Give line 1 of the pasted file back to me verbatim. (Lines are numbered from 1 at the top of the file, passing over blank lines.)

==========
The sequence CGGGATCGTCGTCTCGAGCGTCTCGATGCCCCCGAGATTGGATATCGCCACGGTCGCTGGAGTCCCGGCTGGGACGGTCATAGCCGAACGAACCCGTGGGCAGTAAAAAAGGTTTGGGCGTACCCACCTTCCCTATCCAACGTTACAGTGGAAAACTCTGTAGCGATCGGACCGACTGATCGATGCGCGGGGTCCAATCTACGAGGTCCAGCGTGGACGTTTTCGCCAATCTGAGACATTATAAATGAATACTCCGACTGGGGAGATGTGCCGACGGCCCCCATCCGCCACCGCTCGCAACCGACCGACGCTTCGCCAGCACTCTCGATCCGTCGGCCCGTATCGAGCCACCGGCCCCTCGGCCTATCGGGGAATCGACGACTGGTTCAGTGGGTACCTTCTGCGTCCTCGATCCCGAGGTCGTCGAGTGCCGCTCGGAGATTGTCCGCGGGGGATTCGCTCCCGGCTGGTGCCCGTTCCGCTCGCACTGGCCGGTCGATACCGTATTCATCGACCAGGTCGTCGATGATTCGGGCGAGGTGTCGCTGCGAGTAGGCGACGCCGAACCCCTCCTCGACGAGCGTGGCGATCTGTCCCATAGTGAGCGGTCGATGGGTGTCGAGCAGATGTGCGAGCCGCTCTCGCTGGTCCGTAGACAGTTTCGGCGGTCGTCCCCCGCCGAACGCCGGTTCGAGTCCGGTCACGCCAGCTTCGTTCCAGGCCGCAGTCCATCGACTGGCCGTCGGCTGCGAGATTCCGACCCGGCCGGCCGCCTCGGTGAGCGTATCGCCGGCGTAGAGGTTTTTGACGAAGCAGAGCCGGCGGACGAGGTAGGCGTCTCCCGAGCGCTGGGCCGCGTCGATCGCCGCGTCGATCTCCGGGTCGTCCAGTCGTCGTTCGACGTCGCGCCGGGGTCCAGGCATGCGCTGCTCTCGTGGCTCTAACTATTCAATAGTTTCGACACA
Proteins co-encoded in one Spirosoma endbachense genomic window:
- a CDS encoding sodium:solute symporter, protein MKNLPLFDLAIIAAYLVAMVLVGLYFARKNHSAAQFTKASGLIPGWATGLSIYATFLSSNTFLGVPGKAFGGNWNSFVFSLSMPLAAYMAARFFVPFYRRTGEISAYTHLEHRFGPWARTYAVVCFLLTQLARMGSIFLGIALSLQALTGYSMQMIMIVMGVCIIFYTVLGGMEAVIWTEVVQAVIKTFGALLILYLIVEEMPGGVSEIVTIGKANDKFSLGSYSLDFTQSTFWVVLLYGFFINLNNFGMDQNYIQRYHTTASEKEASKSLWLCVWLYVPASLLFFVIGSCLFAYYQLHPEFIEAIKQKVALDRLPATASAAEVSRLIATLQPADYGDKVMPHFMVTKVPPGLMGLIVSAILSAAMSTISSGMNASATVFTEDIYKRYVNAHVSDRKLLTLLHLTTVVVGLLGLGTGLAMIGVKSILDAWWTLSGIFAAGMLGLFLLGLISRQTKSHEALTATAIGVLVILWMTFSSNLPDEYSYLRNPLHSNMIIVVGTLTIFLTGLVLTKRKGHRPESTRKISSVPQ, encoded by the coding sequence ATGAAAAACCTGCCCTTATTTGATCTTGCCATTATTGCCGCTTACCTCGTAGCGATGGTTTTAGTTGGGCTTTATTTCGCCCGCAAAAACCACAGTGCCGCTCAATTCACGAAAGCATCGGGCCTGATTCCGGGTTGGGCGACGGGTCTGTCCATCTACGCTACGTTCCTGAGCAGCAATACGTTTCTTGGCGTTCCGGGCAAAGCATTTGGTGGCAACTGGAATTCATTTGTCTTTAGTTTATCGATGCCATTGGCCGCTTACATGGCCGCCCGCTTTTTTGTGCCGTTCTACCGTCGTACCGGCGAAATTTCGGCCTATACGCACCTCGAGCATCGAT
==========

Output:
The sequence CGGGATCGTCGTCTCGAGCGTCTCGATGCCCCCGAGATTGGATATCGCCACGGTCGCTGGAGTCCCGGCTGGGACGGTCATAGCCGAACGAACCCGTGGGCAGTAAAAAAGGTTTGGGCGTACCCACCTTCCCTATCCAACGTTACAGTGGAAAACTCTGTAGCGATCGGACCGACTGATCGATGCGCGGGGTCCAATCTACGAGGTCCAGCGTGGACGTTTTCGCCAATCTGAGACATTATAAATGAATACTCCGACTGGGGAGATGTGCCGACGGCCCCCATCCGCCACCGCTCGCAACCGACCGACGCTTCGCCAGCACTCTCGATCCGTCGGCCCGTATCGAGCCACCGGCCCCTCGGCCTATCGGGGAATCGACGACTGGTTCAGTGGGTACCTTCTGCGTCCTCGATCCCGAGGTCGTCGAGTGCCGCTCGGAGATTGTCCGCGGGGGATTCGCTCCCGGCTGGTGCCCGTTCCGCTCGCACTGGCCGGTCGATACCGTATTCATCGACCAGGTCGTCGATGATTCGGGCGAGGTGTCGCTGCGAGTAGGCGACGCCGAACCCCTCCTCGACGAGCGTGGCGATCTGTCCCATAGTGAGCGGTCGATGGGTGTCGAGCAGATGTGCGAGCCGCTCTCGCTGGTCCGTAGACAGTTTCGGCGGTCGTCCCCCGCCGAACGCCGGTTCGAGTCCGGTCACGCCAGCTTCGTTCCAGGCCGCAGTCCATCGACTGGCCGTCGGCTGCGAGATTCCGACCCGGCCGGCCGCCTCGGTGAGCGTATCGCCGGCGTAGAGGTTTTTGACGAAGCAGAGCCGGCGGACGAGGTAGGCGTCTCCCGAGCGCTGGGCCGCGTCGATCGCCGCGTCGATCTCCGGGTCGTCCAGTCGTCGTTCGACGTCGCGCCGGGGTCCAGGCATGCGCTGCTCTCGTGGCTCTAACTATTCAATAGTTTCGACACA